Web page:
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Simulated gambling does not lead to the indexing of a game

This post is also available in: Deutsch

The games “Coin Master,” “Coin Trip” and “Coin Kingdom” are not harmful to minors within the meaning of the German Youth Protection Act, ruled the Federal Review Board for Media Harmful to Minors.

While further threats to the personal integrity of children and youth would result from the play structure. This includes play facilities that can lead to excessive use as well as damage to the financial interests of children and youth. However, these hazards are considered so-called interaction risks. By contrast, indexing protects children and young people from content-related confrontation risks on the basis of applicable law. Interaction risks are not currently covered by the law on the protection of minors, which is decisive for the decision on listing, and were not the subject of the procedures carried out.

Media that endanger the development and upbringing of children or adolescents to become independent and socially competent personalities are considered to be socially and ethically disorienting and are to be indicated.

Simulated gambling, as it is found in simulated slot machines in the apps that are the subject of the proceedings, has not been the subject of the Federal Review Board’s adjudication practice to date.

Due to the scientifically proven effect of simulated gambling, the interactive gaming action can basically lead to the imprinting of positively colored gambling attitudes, a desensitization to gambling losses, the promotion of unrealistic profit expectations as well as to a (faster) switch to real gambling. This leads to a trivialization of gambling and a concomitant promotion of the willingness to consume among children and adolescents who are susceptible to it.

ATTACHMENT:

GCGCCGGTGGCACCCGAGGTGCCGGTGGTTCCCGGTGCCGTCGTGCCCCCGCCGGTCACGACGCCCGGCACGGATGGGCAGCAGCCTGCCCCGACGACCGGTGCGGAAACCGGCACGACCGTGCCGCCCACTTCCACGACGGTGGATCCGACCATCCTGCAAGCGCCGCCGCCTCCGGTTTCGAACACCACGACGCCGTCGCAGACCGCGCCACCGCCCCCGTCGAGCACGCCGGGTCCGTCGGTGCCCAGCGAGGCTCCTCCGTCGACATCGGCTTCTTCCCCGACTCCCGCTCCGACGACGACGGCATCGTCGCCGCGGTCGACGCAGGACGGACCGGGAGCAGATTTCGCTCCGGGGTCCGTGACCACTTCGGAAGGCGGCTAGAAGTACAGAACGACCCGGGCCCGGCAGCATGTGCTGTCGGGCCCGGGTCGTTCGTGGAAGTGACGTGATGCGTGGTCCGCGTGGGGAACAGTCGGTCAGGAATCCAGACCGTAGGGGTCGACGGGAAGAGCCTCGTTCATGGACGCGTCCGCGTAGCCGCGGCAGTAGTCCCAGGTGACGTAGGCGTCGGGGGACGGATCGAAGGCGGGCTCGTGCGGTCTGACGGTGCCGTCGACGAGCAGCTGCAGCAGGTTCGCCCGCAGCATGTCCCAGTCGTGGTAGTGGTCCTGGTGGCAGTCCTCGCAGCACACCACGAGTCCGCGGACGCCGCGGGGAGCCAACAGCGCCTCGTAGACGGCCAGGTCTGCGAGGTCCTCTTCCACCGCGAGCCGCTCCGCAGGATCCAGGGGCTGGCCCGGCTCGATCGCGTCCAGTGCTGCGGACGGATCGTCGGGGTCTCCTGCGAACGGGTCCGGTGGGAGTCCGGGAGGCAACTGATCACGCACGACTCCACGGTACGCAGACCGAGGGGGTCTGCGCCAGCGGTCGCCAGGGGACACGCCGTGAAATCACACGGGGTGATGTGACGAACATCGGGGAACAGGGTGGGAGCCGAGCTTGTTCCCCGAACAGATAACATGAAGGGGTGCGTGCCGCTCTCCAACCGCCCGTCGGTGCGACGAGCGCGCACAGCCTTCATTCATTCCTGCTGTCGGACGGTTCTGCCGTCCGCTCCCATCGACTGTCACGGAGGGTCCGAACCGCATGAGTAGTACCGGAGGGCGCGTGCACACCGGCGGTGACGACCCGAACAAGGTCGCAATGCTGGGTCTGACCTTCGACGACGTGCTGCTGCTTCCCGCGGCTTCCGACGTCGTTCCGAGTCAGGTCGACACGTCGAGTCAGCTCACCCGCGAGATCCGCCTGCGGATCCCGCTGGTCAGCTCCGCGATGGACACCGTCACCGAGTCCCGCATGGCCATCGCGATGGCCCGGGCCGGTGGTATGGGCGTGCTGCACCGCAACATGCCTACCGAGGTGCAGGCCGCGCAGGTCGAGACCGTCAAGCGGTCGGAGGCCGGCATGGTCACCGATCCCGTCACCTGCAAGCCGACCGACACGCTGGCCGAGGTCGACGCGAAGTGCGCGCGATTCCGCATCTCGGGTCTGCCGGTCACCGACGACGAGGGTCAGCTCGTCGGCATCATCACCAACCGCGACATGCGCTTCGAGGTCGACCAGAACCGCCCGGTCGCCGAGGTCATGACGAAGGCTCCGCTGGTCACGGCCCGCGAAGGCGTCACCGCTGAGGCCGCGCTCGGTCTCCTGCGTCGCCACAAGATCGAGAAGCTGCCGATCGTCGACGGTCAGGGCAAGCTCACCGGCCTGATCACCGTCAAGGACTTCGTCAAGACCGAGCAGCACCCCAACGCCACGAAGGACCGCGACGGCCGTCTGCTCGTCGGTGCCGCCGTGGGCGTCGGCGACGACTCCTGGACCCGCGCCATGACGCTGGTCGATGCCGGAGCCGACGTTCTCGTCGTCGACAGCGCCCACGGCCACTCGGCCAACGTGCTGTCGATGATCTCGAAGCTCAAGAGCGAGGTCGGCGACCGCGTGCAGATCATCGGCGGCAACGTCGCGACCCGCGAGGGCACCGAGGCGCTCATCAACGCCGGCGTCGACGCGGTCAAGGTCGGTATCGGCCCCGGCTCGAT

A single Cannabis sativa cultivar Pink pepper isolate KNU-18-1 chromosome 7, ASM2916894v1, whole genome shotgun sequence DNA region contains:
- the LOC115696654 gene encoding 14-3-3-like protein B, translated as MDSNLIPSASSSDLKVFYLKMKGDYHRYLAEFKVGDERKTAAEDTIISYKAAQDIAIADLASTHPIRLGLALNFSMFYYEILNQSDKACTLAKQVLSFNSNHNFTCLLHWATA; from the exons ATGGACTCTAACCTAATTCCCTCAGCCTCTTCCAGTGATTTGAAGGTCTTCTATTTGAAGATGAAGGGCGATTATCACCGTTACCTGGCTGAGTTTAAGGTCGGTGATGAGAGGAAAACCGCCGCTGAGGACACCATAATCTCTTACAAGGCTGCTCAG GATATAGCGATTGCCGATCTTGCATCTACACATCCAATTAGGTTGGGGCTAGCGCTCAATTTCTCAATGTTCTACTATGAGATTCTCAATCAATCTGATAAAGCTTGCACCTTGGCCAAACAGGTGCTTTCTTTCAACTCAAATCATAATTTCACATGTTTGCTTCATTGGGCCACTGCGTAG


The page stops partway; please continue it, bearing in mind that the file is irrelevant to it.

According to the BPjM, however, the Federal Review Board’s well-established practice, which has been confirmed by case law, regarding consumer products with addictive potential must be expanded to include the glorification or trivialization of gambling in order to cover this harmful effect on minors. According to the panel’s assessment, this fact was not fulfilled in the contested apps in the proceedings in question on the basis of the aforementioned current purely media content-based orientation of the German Protection of Minors Act.

This was due in particular to the fact that the visualization of the slot machines also had elements that differed from real slot machines, the flow of the game was repeatedly interrupted by other game actions and, in addition to winning coins, other alternatives relevant to the game could be won.

A “real-world” behavior triggered by this was not seen in the evaluation.

The decision should be a good guide for numerous game app providers that use gacha-like elements for monetization in the games to assess the permissibility of their own app. The decision is also likely to point the way for providers of esports tournaments and esports competitions who want to pit games against each other and pay out certain sums of money to winners.

Marian Härtel

Marian Härtel

Marian Härtel is a lawyer and entrepreneur specializing in copyright law, competition law and IT/IP law, with a focus on games, esports, media and blockchain.


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